Some experts also express concern that most remittances do not generally find their way into productive investments. This is because remittances are privately owned monies that are largely used to contribute to family income rather than to capital flows, and because migrants tend to be unfamiliar with investment instruments.(80) Existing research, however, underscores the fact that remittances could play a more significant role in development and poverty alleviation. Whether remittances are used for the purposes of investment or consumption, they bring important benefits to the households, communities and countries that receive them.(81) Remittances have proven more stable than other forms of private financial flows to developing countries and can cushion countries from economic fluctuations and shocks.(82) After an exhaustive analysis, the IOM concludes that recipients of international remittances are more likely to save, and that remittances can be used for small businesses and pave the way to credit for use as investment capital. By creating new demands for labour-intensive goods and services, they can also boost aggregate demand and, therefore, output and income.(83) The World Bank, the UN and other development institutions express similar views.(84)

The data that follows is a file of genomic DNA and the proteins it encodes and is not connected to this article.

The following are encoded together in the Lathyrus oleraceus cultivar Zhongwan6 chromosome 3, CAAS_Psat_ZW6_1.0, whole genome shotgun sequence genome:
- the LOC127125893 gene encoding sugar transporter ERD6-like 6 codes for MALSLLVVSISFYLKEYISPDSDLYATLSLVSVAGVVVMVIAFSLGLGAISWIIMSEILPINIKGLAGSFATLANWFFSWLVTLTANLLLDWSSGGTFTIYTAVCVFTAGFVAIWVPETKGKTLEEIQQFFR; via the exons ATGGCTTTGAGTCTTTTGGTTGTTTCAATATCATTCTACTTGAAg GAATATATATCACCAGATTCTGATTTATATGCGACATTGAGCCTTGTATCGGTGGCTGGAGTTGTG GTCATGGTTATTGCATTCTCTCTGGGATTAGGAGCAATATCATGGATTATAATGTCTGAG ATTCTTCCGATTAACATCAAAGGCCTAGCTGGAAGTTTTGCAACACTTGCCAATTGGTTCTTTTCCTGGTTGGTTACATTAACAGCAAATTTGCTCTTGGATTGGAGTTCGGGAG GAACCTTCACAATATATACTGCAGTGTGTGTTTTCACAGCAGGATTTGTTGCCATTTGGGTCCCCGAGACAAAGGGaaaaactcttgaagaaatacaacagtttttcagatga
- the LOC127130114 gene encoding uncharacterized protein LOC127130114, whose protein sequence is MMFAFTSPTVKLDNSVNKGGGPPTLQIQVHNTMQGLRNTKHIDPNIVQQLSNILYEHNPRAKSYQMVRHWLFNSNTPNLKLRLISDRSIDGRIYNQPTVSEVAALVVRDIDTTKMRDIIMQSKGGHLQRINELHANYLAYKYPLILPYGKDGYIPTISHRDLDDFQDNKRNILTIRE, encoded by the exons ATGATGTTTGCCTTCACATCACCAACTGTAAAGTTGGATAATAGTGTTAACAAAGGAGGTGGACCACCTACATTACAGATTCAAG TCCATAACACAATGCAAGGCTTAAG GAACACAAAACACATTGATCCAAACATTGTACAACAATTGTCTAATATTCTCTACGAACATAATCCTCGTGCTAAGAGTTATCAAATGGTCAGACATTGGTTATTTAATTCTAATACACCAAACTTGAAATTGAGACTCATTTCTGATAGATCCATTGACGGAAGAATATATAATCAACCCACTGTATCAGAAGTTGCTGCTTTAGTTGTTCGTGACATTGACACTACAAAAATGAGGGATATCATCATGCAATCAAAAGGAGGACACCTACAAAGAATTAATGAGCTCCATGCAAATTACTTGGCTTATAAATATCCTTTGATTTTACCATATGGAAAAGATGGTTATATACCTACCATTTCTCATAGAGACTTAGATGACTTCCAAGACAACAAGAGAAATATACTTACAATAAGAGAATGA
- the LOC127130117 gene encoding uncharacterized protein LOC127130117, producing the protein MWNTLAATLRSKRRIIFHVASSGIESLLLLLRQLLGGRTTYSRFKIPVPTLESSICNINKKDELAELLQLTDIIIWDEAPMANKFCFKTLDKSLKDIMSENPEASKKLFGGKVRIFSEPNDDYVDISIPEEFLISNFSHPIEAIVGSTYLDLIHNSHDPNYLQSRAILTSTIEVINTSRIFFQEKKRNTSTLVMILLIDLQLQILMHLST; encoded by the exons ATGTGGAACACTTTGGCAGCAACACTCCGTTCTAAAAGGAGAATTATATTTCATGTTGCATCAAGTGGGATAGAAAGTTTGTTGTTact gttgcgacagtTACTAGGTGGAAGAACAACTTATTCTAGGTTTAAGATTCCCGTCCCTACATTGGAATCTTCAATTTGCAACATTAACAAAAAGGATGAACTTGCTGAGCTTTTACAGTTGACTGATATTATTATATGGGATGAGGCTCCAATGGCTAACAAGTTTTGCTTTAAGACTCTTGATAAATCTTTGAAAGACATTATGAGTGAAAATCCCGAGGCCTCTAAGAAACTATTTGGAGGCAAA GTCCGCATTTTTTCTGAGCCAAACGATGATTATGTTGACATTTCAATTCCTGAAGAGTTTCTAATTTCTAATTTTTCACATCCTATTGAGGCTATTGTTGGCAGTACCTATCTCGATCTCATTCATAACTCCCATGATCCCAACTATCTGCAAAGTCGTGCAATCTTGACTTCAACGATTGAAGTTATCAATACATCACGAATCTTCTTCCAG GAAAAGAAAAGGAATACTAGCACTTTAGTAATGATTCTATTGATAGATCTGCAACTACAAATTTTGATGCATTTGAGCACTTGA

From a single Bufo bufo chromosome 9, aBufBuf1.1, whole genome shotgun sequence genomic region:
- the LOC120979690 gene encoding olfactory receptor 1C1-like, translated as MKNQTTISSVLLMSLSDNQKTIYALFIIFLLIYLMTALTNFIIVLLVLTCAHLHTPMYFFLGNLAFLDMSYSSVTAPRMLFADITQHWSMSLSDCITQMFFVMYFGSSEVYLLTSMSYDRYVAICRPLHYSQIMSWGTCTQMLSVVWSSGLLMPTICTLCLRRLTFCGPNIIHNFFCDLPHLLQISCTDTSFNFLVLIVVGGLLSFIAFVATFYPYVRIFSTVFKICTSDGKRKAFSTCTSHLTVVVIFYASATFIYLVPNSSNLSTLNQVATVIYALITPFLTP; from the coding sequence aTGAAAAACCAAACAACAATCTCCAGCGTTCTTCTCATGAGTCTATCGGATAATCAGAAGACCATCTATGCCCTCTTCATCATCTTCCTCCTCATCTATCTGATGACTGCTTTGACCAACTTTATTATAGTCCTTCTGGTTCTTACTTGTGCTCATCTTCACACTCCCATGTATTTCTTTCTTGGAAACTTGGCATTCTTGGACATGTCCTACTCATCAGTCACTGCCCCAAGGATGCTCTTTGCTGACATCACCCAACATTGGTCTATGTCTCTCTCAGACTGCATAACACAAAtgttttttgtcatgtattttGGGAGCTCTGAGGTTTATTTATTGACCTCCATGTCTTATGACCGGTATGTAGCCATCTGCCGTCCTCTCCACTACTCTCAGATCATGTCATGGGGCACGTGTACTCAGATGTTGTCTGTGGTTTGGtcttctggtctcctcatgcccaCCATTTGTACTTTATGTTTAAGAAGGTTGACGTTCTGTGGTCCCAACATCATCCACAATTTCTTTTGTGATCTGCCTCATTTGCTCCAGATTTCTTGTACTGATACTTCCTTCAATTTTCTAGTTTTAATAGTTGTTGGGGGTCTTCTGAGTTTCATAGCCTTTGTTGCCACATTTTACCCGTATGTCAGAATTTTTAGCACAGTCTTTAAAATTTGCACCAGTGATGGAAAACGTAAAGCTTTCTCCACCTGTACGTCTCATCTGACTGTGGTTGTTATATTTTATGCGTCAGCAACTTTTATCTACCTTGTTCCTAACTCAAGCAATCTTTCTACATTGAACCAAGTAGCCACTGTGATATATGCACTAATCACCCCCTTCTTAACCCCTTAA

What is missing, most experts agree, are mechanisms capable of harnessing the potential of remittances to promote longer-term economic growth. Another issue is the cost of transferring funds. While they have come down, transfer costs remain a key barrier owing to the fact that they can consume up to 20 per cent of remittance income.(85) Several institutions, including the World Bank, are already addressing this problem.(86)


Nowadays, improved communication and cheaper transportation mean that migration no longer represents a definitive break with the past. A large and growing number of links to the home community helps maintain local, national, ethnic and religious ties. In turn, such ties also help generate other kinds of financial flows beyond individual remittances-including FDI, expatriate tourism, hometown association philanthropy and fundraising.(87) Although the potential for development through formal diaspora networks is enormous, mechanisms for channelling it are still nascent.